• 0

    smithinjapan

    "Aside from creating eyesores, the glass in the monitors of CRT TVs contains lead, a toxic substance. Left out in the rain, these TVs may pollute the soil and ground water."

    So Fukushima is 'not harmful to humans' in terms of pollution, and naysayers on here say there's no trouble, but suddenly people are concerned about the environmental impact of TVs? Interesting flip.

    That said, it IS disgusting to see the discarded TVs and other appliances (since the money for collection law came into place under Koizumi), but what are you going to do? There are a number of junk dealers who recently collect old TVs for 1500 yen instead of the usual 3600 yen, which is helping a lot, but with the entire nation shifting to digital format they need to provide a window in which collection of analog TVs is either free or a lot cheaper than now -- else there'll be a lot more pollution in the next two months, which I reckon will require a lot more money than the government would get for allowing things to be collected for free (assuming they bother to try and clean up).

  • 0

    tmtmsnb

    They export (or smuggle out?) these discarded Japanese TV and other appliances to Southeast Asian countries, sold as "Japanese Surplus", often with a transformer (for 100 volt) thrown in.

  • -2

    presto345

    what is it with the country that they cannot plan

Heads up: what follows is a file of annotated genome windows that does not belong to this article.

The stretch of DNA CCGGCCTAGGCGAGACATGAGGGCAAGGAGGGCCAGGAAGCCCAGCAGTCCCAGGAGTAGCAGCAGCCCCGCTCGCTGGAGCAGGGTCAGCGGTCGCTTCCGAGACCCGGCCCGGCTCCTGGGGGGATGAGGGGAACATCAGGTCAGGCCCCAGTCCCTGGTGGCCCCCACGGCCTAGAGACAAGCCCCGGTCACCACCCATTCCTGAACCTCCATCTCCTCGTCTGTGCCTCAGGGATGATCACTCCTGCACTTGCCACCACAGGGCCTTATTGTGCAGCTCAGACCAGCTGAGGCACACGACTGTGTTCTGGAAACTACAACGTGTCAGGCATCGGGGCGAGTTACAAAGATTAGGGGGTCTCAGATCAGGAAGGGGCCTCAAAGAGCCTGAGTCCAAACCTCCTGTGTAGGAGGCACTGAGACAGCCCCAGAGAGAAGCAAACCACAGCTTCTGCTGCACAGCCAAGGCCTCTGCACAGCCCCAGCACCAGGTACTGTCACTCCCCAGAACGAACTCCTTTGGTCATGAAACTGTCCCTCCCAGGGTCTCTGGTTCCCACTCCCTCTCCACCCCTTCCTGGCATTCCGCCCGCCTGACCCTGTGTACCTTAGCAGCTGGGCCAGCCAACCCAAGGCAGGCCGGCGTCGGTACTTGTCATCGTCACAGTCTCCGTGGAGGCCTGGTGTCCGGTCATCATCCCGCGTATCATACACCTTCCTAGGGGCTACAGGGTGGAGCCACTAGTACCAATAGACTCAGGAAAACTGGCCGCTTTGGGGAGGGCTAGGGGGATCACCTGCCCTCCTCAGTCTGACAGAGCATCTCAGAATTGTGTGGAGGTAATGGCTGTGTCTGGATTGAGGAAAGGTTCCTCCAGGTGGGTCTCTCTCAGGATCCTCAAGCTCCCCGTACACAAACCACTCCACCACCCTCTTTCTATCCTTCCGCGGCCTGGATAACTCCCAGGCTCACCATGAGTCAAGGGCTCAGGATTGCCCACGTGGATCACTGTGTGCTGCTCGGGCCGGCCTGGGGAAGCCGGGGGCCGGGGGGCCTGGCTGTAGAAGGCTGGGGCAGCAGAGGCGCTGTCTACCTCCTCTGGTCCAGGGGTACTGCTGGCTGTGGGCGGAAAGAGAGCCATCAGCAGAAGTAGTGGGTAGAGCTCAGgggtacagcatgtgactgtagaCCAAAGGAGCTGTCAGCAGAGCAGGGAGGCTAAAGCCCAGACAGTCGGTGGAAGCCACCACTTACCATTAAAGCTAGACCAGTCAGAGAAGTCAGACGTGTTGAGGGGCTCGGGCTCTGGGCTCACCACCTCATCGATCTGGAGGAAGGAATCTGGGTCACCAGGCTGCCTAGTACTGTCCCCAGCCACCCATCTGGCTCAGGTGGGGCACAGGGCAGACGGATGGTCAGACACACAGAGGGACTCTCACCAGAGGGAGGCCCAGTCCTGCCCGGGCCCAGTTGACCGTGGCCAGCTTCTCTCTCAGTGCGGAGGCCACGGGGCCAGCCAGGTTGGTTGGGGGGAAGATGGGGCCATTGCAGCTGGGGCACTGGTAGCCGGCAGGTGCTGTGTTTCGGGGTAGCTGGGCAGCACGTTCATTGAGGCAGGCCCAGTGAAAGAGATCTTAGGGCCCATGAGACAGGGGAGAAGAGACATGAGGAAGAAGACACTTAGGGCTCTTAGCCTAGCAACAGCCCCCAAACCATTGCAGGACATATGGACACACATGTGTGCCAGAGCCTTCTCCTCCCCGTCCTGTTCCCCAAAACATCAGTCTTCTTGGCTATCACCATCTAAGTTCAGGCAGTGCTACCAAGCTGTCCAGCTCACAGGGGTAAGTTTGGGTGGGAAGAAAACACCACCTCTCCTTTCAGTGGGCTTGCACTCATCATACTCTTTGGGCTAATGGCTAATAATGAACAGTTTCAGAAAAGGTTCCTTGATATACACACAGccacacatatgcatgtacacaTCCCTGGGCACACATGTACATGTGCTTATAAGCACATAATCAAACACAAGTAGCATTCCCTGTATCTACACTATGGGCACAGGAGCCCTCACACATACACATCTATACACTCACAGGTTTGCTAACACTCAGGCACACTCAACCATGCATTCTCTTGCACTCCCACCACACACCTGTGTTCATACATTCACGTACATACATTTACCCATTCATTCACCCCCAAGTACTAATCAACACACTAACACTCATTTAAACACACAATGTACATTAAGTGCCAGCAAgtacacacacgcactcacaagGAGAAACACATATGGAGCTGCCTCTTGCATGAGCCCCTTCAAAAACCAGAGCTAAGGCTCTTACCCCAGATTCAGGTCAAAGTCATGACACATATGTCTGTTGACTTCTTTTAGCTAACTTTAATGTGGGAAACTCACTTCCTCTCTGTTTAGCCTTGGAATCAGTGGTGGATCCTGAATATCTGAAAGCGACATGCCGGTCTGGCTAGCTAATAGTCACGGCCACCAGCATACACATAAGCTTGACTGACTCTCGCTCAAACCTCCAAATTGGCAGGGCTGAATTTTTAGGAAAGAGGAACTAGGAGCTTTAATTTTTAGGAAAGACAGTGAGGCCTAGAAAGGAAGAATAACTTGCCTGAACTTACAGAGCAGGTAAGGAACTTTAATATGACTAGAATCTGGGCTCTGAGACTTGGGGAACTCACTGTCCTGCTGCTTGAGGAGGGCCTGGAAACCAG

Cool it. Who exactly do you target with 'the country'? It's the consumers who have know for many years about the switch over but have been stalling till the last minute, thinking the prices of new sets would drop to rock bottom. The latter being true.

    A good CRT TV can still be used for years with a simple, inexpensive converter, which is what I opted for with the TV in the bedroom!

  • 0

    TimeiClic

    The discrepancy between the high quality of TV sets being sold in Japan, compared to what most people watch on them is vast.

    Like drinking Fukushima Dai-Ichi water from a vintage cut crystal goblet.

  • 0

    Serrano

    "illegally discarded analog TVs"

    There wouldn't be so many illegally discarded TVs and other sodai gomi if it didn't cost so much to have it picked up.

  • 0

    kaminarioyaji

    Presto345 -

    I think Sillygirl might be referring to this line

    there are a lot more TVs than there are facilities for recycling with them.

  • 0

    ihavegreatlegs